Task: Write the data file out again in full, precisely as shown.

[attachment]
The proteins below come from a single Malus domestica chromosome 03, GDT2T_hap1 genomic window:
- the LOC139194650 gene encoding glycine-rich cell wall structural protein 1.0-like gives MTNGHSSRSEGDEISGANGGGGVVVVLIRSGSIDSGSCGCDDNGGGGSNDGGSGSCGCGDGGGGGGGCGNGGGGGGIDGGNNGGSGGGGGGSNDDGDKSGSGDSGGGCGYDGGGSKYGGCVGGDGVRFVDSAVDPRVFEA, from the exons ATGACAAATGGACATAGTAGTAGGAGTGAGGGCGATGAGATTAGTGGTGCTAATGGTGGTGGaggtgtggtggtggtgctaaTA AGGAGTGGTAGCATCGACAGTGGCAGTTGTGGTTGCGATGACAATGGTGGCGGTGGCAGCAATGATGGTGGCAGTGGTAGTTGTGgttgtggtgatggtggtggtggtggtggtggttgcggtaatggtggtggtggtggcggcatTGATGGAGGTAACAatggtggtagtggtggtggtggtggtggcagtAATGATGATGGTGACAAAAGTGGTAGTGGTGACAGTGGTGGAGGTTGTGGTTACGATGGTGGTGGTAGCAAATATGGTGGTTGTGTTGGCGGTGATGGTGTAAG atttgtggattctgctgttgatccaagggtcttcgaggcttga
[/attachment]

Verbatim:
The proteins below come from a single Malus domestica chromosome 03, GDT2T_hap1 genomic window:
- the LOC139194650 gene encoding glycine-rich cell wall structural protein 1.0-like gives MTNGHSSRSEGDEISGANGGGGVVVVLIRSGSIDSGSCGCDDNGGGGSNDGGSGSCGCGDGGGGGGGCGNGGGGGGIDGGNNGGSGGGGGGSNDDGDKSGSGDSGGGCGYDGGGSKYGGCVGGDGVRFVDSAVDPRVFEA, from the exons ATGACAAATGGACATAGTAGTAGGAGTGAGGGCGATGAGATTAGTGGTGCTAATGGTGGTGGaggtgtggtggtggtgctaaTA AGGAGTGGTAGCATCGACAGTGGCAGTTGTGGTTGCGATGACAATGGTGGCGGTGGCAGCAATGATGGTGGCAGTGGTAGTTGTGgttgtggtgatggtggtggtggtggtggtggttgcggtaatggtggtggtggtggcggcatTGATGGAGGTAACAatggtggtagtggtggtggtggtggtggcagtAATGATGATGGTGACAAAAGTGGTAGTGGTGACAGTGGTGGAGGTTGTGGTTACGATGGTGGTGGTAGCAAATATGGTGGTTGTGTTGGCGGTGATGGTGTAAG atttgtggattctgctgttgatccaagggtcttcgaggcttga